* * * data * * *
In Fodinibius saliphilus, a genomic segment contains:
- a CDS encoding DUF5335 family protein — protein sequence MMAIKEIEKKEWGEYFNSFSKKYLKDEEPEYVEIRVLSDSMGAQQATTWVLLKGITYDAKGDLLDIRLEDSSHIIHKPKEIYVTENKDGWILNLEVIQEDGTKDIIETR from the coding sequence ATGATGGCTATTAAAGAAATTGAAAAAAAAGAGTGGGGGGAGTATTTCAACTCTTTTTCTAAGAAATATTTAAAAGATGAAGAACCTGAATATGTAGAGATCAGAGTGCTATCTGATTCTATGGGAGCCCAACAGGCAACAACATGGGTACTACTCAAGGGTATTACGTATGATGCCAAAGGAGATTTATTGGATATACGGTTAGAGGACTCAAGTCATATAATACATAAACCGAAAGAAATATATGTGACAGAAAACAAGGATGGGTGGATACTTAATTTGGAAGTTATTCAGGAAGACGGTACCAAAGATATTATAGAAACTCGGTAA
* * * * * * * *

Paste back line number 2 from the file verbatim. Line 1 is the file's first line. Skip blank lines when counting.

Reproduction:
- a CDS encoding DUF5335 family protein — protein sequence MMAIKEIEKKEWGEYFNSFSKKYLKDEEPEYVEIRVLSDSMGAQQATTWVLLKGITYDAKGDLLDIRLEDSSHIIHKPKEIYVTENKDGWILNLEVIQEDGTKDIIETR from the coding sequence ATGATGGCTATTAAAGAAATTGAAAAAAAAGAGTGGGGGGAGTATTTCAACTCTTTTTCTAAGAAATATTTAAAAGATGAAGAACCTGAATATGTAGAGATCAGAGTGCTATCTGATTCTATGGGAGCCCAACAGGCAACAACATGGGTACTACTCAAGGGTATTACGTATGATGCCAAAGGAGATTTATTGGATATACGGTTAGAGGACTCAAGTCATATAATACATAAACCGAAAGAAATATATGTGACAGAAAACAAGGATGGGTGGATACTTAATTTGGAAGTTATTCAGGAAGACGGTACCAAAGATATTATAGAAACTCGGTAA